Toco toucan

The largest toucan there is with a long and serrated beak

Bernard DUPONT

The Toco toucan is indeed an impressive bird, holding the title not only as the largest toucan but also as the largest member of the Ramphastidae family, which encompasses all toucan species.

While both male and female Toco toucans share similar physical characteristics, such as their striking black plumage and vibrant red and yellow markings, there are subtle differences that can help distinguish between the sexes. For instance, adults of the nominate race typically display mainly black upper parts, while the white upper tail coverts are a distinguishing feature found in both sexes.

The Toco toucan’s appearance is further embellished by its prominent white bib adorning its black underparts, which often have a yellowish tint on the foreneck. Additionally, a delicate red line accents the bib, adding to the bird’s overall splendor. The vent and under tail coverts of the Toco toucan are also adorned in a rich crimson hue, enhancing its visual appeal.

Unlike many of its toucan relatives that inhabit densely forested regions, the Toco toucan stands out as a non-forest species, preferring a variety of semi-open habitats. These habitats include coastal forest borders, woodland patches, savannahs with palm groves, plantations, forested islands, streamsides, scrubs, and orchards. This adaptability to different environments contributes to the Toco toucan’s widespread distribution across its range.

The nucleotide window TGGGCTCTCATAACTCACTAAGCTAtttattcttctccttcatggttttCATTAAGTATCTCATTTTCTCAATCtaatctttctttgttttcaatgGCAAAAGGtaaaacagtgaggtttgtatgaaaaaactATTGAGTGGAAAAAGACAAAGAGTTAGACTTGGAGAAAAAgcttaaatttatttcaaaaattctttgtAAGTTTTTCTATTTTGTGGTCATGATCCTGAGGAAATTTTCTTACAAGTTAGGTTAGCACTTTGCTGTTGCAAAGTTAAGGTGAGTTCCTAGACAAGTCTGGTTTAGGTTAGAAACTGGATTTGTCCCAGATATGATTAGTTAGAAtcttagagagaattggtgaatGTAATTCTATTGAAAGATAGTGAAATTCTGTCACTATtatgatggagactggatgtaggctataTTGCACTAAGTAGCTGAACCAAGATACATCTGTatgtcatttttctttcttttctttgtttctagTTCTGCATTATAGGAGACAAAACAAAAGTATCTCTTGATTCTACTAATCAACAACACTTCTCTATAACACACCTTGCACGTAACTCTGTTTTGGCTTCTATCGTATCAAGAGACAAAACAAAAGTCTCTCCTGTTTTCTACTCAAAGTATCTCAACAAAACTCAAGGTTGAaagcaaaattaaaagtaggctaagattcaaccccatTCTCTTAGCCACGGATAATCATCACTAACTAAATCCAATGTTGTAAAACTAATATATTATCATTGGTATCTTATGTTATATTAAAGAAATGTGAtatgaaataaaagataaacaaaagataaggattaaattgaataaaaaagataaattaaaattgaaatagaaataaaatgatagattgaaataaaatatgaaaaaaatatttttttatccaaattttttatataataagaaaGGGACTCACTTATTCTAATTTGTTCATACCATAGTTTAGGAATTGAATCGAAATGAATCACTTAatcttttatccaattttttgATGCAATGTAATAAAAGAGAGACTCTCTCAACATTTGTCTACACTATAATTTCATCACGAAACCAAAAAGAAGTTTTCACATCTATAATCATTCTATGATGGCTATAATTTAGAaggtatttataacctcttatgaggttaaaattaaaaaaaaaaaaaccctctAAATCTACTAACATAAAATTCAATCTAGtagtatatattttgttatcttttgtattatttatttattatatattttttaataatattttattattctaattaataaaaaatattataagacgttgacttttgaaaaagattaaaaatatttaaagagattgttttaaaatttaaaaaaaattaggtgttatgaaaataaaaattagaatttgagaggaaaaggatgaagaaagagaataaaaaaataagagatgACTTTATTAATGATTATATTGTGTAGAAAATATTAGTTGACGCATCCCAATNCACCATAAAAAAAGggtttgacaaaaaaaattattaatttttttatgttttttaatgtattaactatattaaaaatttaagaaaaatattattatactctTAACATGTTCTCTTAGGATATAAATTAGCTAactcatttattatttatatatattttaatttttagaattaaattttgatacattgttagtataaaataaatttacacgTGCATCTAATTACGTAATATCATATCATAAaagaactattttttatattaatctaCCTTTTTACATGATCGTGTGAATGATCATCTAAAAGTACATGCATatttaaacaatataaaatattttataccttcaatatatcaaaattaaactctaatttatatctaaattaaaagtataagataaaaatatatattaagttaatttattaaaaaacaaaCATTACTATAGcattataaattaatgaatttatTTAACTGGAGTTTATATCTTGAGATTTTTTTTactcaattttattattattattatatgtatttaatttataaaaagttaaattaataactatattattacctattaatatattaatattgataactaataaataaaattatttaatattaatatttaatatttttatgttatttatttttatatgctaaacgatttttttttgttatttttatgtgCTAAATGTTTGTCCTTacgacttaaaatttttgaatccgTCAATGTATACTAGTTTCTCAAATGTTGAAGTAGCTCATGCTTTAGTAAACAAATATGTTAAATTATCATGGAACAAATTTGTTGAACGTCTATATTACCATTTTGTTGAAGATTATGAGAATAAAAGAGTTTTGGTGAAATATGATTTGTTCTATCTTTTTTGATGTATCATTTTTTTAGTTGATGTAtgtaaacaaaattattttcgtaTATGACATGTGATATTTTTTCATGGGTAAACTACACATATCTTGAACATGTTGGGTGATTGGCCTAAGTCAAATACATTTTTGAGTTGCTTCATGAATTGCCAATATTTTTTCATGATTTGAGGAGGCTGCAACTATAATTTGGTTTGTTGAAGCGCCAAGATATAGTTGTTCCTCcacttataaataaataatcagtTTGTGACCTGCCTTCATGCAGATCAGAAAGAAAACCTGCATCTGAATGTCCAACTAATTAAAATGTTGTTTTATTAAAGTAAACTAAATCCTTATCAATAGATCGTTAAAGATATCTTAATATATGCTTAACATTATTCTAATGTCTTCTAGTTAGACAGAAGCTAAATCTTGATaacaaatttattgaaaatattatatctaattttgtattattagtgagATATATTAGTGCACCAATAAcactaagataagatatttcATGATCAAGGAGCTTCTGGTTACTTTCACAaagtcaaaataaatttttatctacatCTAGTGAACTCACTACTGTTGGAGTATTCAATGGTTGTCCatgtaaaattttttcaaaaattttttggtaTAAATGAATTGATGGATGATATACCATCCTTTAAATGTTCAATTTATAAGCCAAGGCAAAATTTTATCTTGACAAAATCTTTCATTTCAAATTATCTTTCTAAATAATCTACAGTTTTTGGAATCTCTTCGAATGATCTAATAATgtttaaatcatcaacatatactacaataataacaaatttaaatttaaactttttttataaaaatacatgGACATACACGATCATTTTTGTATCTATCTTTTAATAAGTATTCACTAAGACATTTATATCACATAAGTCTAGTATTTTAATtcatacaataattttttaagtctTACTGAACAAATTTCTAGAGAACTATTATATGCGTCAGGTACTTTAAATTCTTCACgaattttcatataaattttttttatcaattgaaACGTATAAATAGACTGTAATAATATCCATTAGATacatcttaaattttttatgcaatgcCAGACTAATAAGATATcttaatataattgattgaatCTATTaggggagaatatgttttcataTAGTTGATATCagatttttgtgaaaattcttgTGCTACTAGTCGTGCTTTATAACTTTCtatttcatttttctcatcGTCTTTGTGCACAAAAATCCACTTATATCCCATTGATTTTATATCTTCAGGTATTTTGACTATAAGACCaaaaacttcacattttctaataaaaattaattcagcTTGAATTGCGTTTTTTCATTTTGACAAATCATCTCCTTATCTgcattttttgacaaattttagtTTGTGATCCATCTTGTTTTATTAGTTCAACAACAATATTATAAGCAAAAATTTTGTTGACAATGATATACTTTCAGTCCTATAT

In addition to its striking appearance and habitat preferences, the Toco toucan is known for its unique feeding behavior. Like other toucans, it primarily consumes fruits, but it also supplements its diet with a variety of other food items, including insects, small reptiles, eggs, and even nestling birds. Its large, sturdy bill enables it to grasp and manipulate a wide range of food items with precision.

Distribution

Country
Population est.
Status
Year
Comments
Argentina
2016
Bolivia
2016
Brazil
2016
French Guiana
2016
Guyana
2016
Paraguay
2016
Peru
2016
Suriname
2016
Uruguay
2016

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Terrestrial / Aquatic

Altricial / Precocial

Polygamous / Monogamous

Dimorphic / Monomorphic

Active: Diurnal / Nocturnal

Social behavior: Solitary / Pack / Herd / Flock

Diet: Carnivore / Herbivore / Omnivore / Piscivorous / Insectivore

Migratory: Yes / No

Domesticated: Yes / No

Dangerous: Yes / No